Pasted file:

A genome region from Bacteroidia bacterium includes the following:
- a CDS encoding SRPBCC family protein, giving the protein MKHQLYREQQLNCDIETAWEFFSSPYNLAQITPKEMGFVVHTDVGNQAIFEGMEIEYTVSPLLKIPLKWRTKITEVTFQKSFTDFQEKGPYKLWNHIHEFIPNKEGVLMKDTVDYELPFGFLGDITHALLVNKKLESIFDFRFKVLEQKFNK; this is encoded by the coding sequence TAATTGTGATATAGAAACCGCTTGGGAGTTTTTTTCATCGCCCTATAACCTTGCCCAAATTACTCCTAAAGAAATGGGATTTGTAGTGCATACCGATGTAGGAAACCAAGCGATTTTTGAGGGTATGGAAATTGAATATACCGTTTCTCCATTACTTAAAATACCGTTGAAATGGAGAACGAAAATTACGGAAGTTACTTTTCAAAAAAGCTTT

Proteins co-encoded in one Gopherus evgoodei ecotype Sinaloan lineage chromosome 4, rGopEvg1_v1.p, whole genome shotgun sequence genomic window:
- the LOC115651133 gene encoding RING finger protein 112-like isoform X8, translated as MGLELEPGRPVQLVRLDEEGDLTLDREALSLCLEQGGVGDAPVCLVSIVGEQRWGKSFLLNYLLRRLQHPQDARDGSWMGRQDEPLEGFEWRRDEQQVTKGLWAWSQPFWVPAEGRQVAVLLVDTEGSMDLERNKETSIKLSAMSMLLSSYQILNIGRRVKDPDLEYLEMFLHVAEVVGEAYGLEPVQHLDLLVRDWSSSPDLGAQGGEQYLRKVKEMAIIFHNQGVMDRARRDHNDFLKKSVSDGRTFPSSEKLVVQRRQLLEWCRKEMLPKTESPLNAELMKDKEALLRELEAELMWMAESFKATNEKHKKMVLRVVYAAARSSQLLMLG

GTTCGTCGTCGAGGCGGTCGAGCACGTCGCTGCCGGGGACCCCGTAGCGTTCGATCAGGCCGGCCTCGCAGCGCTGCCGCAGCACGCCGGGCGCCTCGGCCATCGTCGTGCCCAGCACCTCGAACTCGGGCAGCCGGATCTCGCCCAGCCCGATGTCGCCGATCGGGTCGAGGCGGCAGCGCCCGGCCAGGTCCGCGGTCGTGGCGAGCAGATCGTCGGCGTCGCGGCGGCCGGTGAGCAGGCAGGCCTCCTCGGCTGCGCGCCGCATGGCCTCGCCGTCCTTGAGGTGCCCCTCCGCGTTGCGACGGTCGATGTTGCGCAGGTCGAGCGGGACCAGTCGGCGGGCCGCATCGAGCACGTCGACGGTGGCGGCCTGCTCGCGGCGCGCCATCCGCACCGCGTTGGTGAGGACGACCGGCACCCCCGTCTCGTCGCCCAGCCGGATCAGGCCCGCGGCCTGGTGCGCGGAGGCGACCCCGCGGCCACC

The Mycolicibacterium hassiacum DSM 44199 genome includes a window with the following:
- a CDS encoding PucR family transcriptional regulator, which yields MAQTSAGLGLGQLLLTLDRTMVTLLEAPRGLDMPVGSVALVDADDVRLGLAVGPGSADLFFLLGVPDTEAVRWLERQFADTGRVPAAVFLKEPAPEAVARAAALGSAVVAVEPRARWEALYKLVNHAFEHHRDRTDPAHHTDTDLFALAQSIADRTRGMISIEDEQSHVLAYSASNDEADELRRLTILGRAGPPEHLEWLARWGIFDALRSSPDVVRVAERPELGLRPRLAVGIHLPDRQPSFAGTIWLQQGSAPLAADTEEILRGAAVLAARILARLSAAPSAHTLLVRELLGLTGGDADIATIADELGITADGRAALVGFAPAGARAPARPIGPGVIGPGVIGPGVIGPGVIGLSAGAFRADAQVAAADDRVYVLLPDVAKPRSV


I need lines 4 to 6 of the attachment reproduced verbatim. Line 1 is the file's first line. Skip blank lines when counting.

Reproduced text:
- the LOC115651133 gene encoding RING finger protein 112-like isoform X8, translated as MGLELEPGRPVQLVRLDEEGDLTLDREALSLCLEQGGVGDAPVCLVSIVGEQRWGKSFLLNYLLRRLQHPQDARDGSWMGRQDEPLEGFEWRRDEQQVTKGLWAWSQPFWVPAEGRQVAVLLVDTEGSMDLERNKETSIKLSAMSMLLSSYQILNIGRRVKDPDLEYLEMFLHVAEVVGEAYGLEPVQHLDLLVRDWSSSPDLGAQGGEQYLRKVKEMAIIFHNQGVMDRARRDHNDFLKKSVSDGRTFPSSEKLVVQRRQLLEWCRKEMLPKTESPLNAELMKDKEALLRELEAELMWMAESFKATNEKHKKMVLRVVYAAARSSQLLMLG

GTTCGTCGTCGAGGCGGTCGAGCACGTCGCTGCCGGGGACCCCGTAGCGTTCGATCAGGCCGGCCTCGCAGCGCTGCCGCAGCACGCCGGGCGCCTCGGCCATCGTCGTGCCCAGCACCTCGAACTCGGGCAGCCGGATCTCGCCCAGCCCGATGTCGCCGATCGGGTCGAGGCGGCAGCGCCCGGCCAGGTCCGCGGTCGTGGCGAGCAGATCGTCGGCGTCGCGGCGGCCGGTGAGCAGGCAGGCCTCCTCGGCTGCGCGCCGCATGGCCTCGCCGTCCTTGAGGTGCCCCTCCGCGTTGCGACGGTCGATGTTGCGCAGGTCGAGCGGGACCAGTCGGCGGGCCGCATCGAGCACGTCGACGGTGGCGGCCTGCTCGCGGCGCGCCATCCGCACCGCGTTGGTGAGGACGACCGGCACCCCCGTCTCGTCGCCCAGCCGGATCAGGCCCGCGGCCTGGTGCGCGGAGGCGACCCCGCGGCCACC

The Mycolicibacterium hassiacum DSM 44199 genome includes a window with the following: